C8: How did you work with cinematographer Rina Yang to achieve your cinematic vision?
MD: Rina was integral to achieving the look of the film. After meeting a couple times and talking about the project, it was Rina who suggested shooting it on film. I did not even know this was a possibility. New to film, Rina was extremely easy to work with and guided me through the whole process. Recalling the shooting of the scene where Jimmy is finding out the news over the phone, one of the first scenes filmed, ‘Clamshell’ in my hand I watched the playback freaking out that certain areas of the screen were not black and I couldn’t tell what was going on. Rina assured me everything would be fine – and it was. From then on Rina had my absolute faith, in turn allowing me to stop worrying about how it looks and focus on the performances – a huge step for me as a filmmaker.
We also had a number of references. One reference in particular was The Killing of a Chinese Bookie - particularly the scene in which Cosmo Vitelli (Ben Gazzara) walks up the drive to the bookie’s house before the hit. Cosmo moves in and out of darkness, barely visible at times. This was a key influence for Cameron and Dman’s scene when they bump into Jimmy. We wanted the darkness to swallow them as they passed each light. Rina captured the visuals perfectly. We knew we would be shooting mostly indoors and at night-time, lots of tungsten lights, black shadows and silhouettes. Shooting film really accentuated the contrast between the light and darkness, integral to building this dream-like world.
C8: If you had the opportunity to go back and do the whole process again what would you change?
MD: At the time of shooting, I remember there being a couple things I wish we had shot differently – especially the Halloween party scene. Since completion up until now however, much time has passed and I’ve accepted the film as it is. The whole process was about getting that raw and honest performance. The excitement of shooting on film and not knowing what beautiful mistakes may have occurred was a part of the process. Shooting in that way, you have to give yourself a lot of room in your frame of mind for acceptance. The film will not be how you planned exactly and will inevitably take on a life of it’s own.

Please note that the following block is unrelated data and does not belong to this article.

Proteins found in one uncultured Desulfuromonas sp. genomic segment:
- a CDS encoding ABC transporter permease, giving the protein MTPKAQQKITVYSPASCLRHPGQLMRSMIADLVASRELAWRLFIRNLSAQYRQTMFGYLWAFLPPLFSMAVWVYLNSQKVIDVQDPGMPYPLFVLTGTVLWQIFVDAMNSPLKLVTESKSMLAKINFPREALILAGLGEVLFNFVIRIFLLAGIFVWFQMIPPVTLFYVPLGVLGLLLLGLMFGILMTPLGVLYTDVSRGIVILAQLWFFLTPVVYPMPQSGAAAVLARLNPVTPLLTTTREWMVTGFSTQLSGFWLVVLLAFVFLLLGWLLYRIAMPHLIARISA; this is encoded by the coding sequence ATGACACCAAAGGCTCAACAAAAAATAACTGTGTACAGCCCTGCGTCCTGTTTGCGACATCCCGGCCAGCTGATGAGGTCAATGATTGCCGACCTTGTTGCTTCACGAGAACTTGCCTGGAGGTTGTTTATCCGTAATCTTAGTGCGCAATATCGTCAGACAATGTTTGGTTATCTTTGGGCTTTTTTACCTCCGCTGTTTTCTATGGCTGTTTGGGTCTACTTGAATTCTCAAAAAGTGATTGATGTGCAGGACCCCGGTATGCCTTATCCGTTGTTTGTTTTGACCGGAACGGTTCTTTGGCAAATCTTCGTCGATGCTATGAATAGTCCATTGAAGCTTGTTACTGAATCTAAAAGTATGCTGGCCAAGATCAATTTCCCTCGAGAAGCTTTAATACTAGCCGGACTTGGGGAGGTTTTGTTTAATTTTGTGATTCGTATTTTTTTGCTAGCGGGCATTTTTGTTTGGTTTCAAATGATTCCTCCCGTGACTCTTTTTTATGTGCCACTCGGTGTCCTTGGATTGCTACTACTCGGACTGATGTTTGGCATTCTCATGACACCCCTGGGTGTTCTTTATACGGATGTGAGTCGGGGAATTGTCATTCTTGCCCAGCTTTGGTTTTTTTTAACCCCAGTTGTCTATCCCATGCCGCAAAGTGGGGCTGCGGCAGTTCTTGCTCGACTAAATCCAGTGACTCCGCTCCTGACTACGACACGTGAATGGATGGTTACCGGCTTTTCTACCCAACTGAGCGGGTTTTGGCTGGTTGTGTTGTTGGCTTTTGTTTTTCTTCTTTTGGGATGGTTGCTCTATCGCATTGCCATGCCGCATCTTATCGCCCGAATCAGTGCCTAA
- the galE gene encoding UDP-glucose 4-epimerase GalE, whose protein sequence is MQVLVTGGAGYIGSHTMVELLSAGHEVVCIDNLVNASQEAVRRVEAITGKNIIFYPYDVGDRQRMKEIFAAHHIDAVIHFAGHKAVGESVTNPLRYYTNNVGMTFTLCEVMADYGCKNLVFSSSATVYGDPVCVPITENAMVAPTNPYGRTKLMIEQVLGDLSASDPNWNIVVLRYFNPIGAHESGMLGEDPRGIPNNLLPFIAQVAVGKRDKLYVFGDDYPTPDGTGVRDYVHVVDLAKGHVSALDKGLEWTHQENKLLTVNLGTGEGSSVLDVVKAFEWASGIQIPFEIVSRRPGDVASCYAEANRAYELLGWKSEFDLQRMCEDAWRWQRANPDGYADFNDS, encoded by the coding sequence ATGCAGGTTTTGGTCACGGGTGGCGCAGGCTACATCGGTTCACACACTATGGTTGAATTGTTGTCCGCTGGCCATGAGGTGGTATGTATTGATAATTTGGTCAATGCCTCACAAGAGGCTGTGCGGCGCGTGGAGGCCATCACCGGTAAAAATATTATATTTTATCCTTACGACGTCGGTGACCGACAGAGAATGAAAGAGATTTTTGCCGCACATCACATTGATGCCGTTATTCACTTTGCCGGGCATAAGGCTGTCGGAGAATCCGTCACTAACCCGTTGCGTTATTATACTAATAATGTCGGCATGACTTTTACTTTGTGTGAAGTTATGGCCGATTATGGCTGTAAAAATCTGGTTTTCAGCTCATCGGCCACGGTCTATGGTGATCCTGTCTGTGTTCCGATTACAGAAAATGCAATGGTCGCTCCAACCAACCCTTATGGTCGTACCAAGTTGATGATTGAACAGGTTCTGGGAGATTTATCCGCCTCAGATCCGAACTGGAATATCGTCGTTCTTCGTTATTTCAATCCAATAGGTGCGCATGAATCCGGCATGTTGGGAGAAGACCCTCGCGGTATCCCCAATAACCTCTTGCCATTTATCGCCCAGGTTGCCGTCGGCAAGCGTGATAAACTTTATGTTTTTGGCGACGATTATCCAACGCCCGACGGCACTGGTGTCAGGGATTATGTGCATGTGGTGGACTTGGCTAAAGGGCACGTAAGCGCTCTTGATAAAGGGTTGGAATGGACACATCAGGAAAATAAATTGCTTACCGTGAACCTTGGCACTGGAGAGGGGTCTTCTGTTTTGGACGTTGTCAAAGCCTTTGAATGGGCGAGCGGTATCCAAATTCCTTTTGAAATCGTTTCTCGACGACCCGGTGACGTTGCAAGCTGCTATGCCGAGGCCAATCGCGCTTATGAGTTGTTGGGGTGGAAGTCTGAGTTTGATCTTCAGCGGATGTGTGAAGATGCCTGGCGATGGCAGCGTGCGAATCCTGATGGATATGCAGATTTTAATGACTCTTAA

C8: In your opinion what is the essence of a good collaboration?
MD: A good collaboration, in my opinion, is everyone having a good time and feeling like they are playing an important part in the project. A good collaboration involves teamwork and everyone involved encouraging and inspiring each other to reach their full potential, trying to work with as much freedom as the project can allow.
C8: What’s on the horizon for Michael Demetriou?
MD: Currently I have two projects I am working on. The first project is an untitled short, this time around 30 minutes long, which I aim to shoot end of summer 2016. The second is a feature, titled Kokkinotrimithia, which I hope to complete over the next 3 years. Both are written. As we enter the New Year I plan to focus all my energy into applying for funding for both projects.